Sharpton Calls for Change in Honor of Michael Brown

Monday, August 25, 2014
The Rev. Al Sharpton gave an impassioned plea today that slain Ferguson teenager Michael Brown not be remembered as someone who sparked violent clashes but as someone who caused America to change the way police treat citizens.

"Michael Brown wants to be remembered for making America deal with how we are going to police in the United States," Sharpton said to rousing applause at Brown's funeral today. "We are required in his name to change the country."

Brown, 18, was killed when a police officer in his hometown of Ferguson , Mo., shot him six times after a scuffle in the street on Aug. 9, setting off two weeks of protests and clashes with police.

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The funeral today at the Friendly Temple Baptist Church in St. Louis was attended by hundreds of supporters, including Rev. Jesse Jackson, a delegation from the White House, U.S. Senator Claire McCaskill,D-Mo., members of Congress, and many civil rights activists and clergy.

The ceremony was filled with music, song, dance, and clapping, along with tearful moments among Brown's parents and family members. Brown's stepmother told the congregation that Michael had been having visions of death in the weeks before his death.

Cal Brown, who is married to Michael's father, referred to her stepson as "Mike Mike." She said that they had been having conversations about God this summer and when she was in the hospital a month ago, he told Cal Brown that he was afraid she would "not make it."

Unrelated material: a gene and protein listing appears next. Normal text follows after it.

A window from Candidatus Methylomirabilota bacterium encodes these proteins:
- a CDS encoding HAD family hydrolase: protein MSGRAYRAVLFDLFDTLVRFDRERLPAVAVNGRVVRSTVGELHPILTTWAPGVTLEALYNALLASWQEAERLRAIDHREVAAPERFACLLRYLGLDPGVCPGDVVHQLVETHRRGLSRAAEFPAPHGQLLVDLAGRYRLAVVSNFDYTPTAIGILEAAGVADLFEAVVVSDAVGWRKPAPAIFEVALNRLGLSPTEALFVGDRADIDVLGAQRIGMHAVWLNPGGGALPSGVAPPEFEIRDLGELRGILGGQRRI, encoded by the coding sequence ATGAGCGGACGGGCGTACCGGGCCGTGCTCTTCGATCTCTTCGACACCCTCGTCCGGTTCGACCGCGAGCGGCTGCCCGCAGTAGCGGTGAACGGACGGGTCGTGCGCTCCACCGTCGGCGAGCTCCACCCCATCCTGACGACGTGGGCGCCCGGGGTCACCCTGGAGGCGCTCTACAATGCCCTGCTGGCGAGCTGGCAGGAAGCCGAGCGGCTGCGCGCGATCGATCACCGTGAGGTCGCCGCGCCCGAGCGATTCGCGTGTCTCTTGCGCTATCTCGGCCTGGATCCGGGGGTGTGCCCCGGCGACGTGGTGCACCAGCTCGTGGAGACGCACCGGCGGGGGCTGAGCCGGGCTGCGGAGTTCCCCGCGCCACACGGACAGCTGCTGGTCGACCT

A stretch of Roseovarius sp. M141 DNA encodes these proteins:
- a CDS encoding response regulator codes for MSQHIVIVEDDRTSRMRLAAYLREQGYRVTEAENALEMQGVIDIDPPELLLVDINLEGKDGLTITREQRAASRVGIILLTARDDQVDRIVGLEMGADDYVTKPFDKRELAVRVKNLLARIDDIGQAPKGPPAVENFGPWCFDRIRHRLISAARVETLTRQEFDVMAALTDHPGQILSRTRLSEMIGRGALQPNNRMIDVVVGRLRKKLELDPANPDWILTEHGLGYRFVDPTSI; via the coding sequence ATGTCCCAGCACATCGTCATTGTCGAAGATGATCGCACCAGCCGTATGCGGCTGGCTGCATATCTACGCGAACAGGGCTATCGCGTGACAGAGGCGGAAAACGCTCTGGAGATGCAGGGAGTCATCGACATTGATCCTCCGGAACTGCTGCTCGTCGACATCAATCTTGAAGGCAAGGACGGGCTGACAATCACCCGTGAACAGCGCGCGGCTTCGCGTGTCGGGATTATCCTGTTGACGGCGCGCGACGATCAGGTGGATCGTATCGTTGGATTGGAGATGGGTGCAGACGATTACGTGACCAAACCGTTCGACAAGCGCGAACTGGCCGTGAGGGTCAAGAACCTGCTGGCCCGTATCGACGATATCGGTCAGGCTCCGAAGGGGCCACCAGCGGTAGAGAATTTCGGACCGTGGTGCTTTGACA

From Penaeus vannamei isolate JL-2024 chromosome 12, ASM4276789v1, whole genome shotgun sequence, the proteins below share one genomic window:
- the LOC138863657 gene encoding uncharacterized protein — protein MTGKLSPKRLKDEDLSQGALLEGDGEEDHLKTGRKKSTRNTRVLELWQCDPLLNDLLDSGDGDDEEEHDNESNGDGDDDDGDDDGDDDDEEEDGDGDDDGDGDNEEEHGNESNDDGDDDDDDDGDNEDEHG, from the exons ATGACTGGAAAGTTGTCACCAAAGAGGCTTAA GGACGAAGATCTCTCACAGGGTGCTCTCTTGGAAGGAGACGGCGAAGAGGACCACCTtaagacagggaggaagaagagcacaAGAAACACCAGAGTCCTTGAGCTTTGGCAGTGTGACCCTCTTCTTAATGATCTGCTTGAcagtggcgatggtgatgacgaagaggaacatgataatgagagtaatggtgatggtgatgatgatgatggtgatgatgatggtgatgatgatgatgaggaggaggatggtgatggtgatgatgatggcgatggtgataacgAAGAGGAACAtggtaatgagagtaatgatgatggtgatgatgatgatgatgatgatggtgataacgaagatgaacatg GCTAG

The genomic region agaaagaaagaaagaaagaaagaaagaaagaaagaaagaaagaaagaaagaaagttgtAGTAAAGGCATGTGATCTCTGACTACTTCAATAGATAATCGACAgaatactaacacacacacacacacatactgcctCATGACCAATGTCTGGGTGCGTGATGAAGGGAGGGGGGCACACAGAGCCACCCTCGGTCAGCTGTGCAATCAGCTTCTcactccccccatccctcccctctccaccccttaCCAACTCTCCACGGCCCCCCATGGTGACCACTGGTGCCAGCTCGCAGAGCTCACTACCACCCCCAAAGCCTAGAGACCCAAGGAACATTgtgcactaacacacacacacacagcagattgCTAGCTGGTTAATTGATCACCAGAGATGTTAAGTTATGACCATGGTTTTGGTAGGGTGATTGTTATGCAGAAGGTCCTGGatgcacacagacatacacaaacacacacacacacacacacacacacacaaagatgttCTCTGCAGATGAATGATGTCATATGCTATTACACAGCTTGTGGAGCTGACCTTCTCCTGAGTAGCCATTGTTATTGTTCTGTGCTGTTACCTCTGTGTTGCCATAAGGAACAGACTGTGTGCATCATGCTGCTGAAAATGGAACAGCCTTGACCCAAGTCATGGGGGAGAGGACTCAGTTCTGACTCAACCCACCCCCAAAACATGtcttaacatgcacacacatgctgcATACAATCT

"Mike Mike told me, 'I didn't think you were going to make it.' And I said why and he said, 'Because I've been dreaming of death, seeing pictures of death, seeing pictures of bloody sheets hanging on clotheslines,'" Cal Brown told the church filled with mourners. "That touched me. That's what it was like when he was laying there on the street (after being shot). He prophesized his own death."

Cal Brown also said that on the day of his high school graduation earlier this summer, Michael Brown had told his father and stepmother that he wanted the world to know who he was.

"We took him out to lunch after graduation and he was talking about God," she said. "And he said, 'someday the world is going to know my name.'"

Many of the speakers at his funeral called for justice for Brown's death, including Sharpton, who criticized police for leaving Brown's body lying in the street for hours after his death.

"Once you put on that state badge and gun, you cannot react like another citizen because you are supposed to be trained above that. You should expect that in our community like in any other community. No community in America would tolerate an 18-year-old boy lying in the street for four and a half hours and we won't either."

"This is about justice," he said. "This is about fairness. And America is going to have to come to terms with (the fact) there's something wrong," Sharpton told the mourners.

A grand jury is hearing evidence to determine whether Officer Darren Wilson should be charged in the shooting.

Many speakers at the funeral spoke of freedom, justice, and equal rights during the funeral, as well as calling for peace. A full choir and band punctuated the prayers and speeches, frequently bringing hundreds of attendees to their feet clapping.

Many speakers cited Brown's growing faith and interest in religion in the weeks before his death. Cal Brown said she and Michael had recently completed reading the Biblical books of Genesis and Revelation together.

"He was truly curious about what God had to offer," she said. "He had opened his heart to God."

A St. Louis Cardinals hat was placed atop the black and gold coffin of Michael Brown at of his funeral this morning, more than two weeks after he was shot and killed by a police officer while wearing a similar hat in the city of Ferguson.

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